The communication between a calling procedure and called procedure is done by means of nonlocal names and parameters. The common methods for associating actual parameters with the formal parameters are:
- Call by value :
This is the simplest method of passing parameters. The calling procedure evaluates the actual parameters and passes their resulting value to the called procedure which treats a formal parameter as a local name and keeps this value in the storage for the formal parameters in the activation record of the called procedure. We may note that the operations on the formal parameters do not affect values in the activation record of the caller.
- Call by reference :
The calling procedure passes a pointer to the storage location of each actual parameter to the called procedure. A reference to the formal parameters, then, becomes an indirect reference through the address passed to the called procedure. This method of passing parameters is used by many programming languages
- Copy restore :
the method is also known as the copy-in copy-out method. The actual parameters are evaluated and the resulting values are passed to the called procedure. This step copies the values of the actual parameters into the storage for the parameters in the activation record of the called procedure. After execution, the current values of the formal parameters a copied back into the address of the actual parameters. This set copies out the final values of the formal parameters Into the activation record of the calling procedures. This method is a hybrid between call by value and call by reference and is used by some FORTRAN implementations.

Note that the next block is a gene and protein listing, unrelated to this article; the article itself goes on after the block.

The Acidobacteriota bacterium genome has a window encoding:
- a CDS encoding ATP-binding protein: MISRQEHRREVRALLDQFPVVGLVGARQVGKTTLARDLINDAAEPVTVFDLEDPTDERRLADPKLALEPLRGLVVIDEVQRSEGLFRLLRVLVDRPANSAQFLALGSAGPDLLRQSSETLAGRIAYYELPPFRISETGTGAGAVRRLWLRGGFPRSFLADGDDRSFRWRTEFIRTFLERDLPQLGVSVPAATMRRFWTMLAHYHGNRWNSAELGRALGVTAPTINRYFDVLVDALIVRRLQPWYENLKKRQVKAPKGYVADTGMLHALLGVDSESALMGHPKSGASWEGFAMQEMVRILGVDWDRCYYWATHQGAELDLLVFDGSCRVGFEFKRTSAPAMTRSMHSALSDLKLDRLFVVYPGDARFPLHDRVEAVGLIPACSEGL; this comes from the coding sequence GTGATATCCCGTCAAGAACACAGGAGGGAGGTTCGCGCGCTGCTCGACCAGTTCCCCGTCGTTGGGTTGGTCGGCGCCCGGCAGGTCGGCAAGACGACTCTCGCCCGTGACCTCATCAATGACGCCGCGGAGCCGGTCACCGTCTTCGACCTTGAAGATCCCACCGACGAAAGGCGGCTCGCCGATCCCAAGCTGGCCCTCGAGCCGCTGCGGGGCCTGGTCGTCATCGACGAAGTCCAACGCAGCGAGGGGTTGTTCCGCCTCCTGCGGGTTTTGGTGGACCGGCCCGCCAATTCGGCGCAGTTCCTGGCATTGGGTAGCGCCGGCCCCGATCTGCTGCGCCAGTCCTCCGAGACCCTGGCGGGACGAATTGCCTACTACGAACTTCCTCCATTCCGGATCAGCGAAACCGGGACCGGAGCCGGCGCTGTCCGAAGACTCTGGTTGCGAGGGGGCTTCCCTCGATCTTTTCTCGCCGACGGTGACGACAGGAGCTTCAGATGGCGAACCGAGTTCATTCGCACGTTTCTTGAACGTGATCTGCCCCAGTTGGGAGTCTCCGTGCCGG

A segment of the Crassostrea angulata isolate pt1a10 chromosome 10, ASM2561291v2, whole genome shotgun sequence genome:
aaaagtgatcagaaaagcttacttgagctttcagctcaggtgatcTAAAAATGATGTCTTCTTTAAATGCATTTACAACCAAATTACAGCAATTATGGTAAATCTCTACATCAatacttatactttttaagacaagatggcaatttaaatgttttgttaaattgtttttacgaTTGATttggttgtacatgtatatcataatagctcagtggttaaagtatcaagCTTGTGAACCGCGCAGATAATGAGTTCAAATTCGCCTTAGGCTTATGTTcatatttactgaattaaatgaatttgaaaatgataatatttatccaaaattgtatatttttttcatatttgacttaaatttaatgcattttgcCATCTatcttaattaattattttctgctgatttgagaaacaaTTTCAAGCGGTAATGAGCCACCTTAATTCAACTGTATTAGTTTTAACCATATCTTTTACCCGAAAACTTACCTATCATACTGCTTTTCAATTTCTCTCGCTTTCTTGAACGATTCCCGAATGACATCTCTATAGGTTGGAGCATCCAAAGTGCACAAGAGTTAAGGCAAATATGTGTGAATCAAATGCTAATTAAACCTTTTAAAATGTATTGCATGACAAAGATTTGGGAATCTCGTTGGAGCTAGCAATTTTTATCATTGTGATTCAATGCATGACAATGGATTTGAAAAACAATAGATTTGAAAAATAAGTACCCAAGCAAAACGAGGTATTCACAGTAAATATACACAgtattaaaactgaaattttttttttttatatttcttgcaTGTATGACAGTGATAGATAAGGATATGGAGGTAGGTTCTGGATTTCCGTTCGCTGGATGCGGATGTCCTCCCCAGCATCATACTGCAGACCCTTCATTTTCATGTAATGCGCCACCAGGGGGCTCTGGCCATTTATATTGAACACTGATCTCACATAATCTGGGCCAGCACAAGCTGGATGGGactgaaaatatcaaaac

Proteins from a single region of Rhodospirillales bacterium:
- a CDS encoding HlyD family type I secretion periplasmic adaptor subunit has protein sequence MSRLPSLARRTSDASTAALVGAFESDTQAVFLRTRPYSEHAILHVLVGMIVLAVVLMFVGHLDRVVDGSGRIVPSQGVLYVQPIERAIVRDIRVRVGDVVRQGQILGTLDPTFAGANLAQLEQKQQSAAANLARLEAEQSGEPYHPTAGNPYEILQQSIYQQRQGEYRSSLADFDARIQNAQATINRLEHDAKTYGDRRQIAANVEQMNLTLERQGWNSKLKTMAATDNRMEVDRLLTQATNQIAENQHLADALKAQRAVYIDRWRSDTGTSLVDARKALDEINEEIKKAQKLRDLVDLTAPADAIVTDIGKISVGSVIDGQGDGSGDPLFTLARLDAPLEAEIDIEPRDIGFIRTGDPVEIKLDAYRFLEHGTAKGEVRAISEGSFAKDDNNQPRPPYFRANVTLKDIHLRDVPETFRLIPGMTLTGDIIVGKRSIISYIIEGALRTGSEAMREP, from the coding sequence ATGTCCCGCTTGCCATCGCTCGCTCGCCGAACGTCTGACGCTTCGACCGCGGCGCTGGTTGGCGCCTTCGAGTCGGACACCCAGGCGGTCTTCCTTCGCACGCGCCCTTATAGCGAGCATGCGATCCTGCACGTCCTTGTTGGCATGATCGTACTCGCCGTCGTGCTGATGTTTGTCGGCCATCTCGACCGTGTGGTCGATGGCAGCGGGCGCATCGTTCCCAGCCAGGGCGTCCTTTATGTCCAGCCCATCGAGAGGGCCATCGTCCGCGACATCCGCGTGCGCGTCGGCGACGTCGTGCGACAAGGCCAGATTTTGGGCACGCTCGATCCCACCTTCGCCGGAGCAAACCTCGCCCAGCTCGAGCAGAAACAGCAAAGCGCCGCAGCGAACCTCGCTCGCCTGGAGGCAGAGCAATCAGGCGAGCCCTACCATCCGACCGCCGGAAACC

4, Call by name :
Whenever a procedure is called, the effect is that of substituting the procedure body for the procedure call in the calling procedure, with the actual parameters literally substituted for the formal parameters.
The local names of the called procedure are kept different from that of the calling procedure. Name clashes; if any, are resolved by systematically renaming. This method is also known as macro expansions.
The procedure calls are implemented by generating calling sequences in the target code which allocates an activation record and enters information into its fields. Similarly, the return sequence restores the state of various registers so that the calling procedure can continue execution. This bookkeeping work is divided between the calling procedure (caller) and the called procedure (callee) as follows:
- Call sequence
(a) Caller’s activities
(i) Saves the actual parameters on the stack.
(ii) Sets Use static link.
(iii) Makes space on the stack to save the return value.
(iv) Branches to the called procedure and saves the return address on the stack.
(b) Callee’s activities
(i) Saves registers values and other status information on the stack.
(ii) Sets the dynamic link.
(iii)Sets the base pointer (BP) of the new activation record and the top of the stack.
(iv) Makes space for the local names on the stack and begins execution.
- Return sequence.
(a) Callee’s activities
(i) Sets the base pointer to the activation record of the calling procedure and also sets the top of the stack.
(ii) Restore registers.
(iii) Branches to the return address saved in the stack and return to the caller.
(b) Caller’s activities
(i) Restore stack pointer to the location containing the return value.
(ii) Use the returned value to evaluate an expression if required